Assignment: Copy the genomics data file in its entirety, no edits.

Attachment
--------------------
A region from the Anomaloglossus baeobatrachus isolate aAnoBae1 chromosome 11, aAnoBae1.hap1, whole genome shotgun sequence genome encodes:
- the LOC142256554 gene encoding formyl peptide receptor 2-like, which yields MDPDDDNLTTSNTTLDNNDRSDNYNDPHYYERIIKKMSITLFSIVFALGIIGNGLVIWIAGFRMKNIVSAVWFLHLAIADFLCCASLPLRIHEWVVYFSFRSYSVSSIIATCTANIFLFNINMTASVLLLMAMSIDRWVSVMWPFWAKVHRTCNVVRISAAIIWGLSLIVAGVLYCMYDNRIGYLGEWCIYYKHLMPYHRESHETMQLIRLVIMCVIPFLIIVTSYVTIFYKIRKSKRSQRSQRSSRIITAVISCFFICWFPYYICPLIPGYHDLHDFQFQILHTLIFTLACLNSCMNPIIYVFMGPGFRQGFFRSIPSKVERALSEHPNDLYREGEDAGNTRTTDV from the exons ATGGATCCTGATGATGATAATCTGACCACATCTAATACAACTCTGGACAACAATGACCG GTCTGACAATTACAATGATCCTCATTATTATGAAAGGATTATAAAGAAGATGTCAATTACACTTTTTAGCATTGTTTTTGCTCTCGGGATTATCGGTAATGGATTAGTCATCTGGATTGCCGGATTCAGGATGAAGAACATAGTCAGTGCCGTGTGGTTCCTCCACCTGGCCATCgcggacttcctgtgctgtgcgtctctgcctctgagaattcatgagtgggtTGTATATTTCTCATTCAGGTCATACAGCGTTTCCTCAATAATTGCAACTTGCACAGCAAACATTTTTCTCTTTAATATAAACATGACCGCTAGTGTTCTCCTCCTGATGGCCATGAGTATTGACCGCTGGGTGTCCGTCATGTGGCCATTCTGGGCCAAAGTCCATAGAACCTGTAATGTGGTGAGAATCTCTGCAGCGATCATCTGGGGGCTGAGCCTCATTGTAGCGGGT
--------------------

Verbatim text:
A region from the Anomaloglossus baeobatrachus isolate aAnoBae1 chromosome 11, aAnoBae1.hap1, whole genome shotgun sequence genome encodes:
- the LOC142256554 gene encoding formyl peptide receptor 2-like, which yields MDPDDDNLTTSNTTLDNNDRSDNYNDPHYYERIIKKMSITLFSIVFALGIIGNGLVIWIAGFRMKNIVSAVWFLHLAIADFLCCASLPLRIHEWVVYFSFRSYSVSSIIATCTANIFLFNINMTASVLLLMAMSIDRWVSVMWPFWAKVHRTCNVVRISAAIIWGLSLIVAGVLYCMYDNRIGYLGEWCIYYKHLMPYHRESHETMQLIRLVIMCVIPFLIIVTSYVTIFYKIRKSKRSQRSQRSSRIITAVISCFFICWFPYYICPLIPGYHDLHDFQFQILHTLIFTLACLNSCMNPIIYVFMGPGFRQGFFRSIPSKVERALSEHPNDLYREGEDAGNTRTTDV from the exons ATGGATCCTGATGATGATAATCTGACCACATCTAATACAACTCTGGACAACAATGACCG GTCTGACAATTACAATGATCCTCATTATTATGAAAGGATTATAAAGAAGATGTCAATTACACTTTTTAGCATTGTTTTTGCTCTCGGGATTATCGGTAATGGATTAGTCATCTGGATTGCCGGATTCAGGATGAAGAACATAGTCAGTGCCGTGTGGTTCCTCCACCTGGCCATCgcggacttcctgtgctgtgcgtctctgcctctgagaattcatgagtgggtTGTATATTTCTCATTCAGGTCATACAGCGTTTCCTCAATAATTGCAACTTGCACAGCAAACATTTTTCTCTTTAATATAAACATGACCGCTAGTGTTCTCCTCCTGATGGCCATGAGTATTGACCGCTGGGTGTCCGTCATGTGGCCATTCTGGGCCAAAGTCCATAGAACCTGTAATGTGGTGAGAATCTCTGCAGCGATCATCTGGGGGCTGAGCCTCATTGTAGCGGGT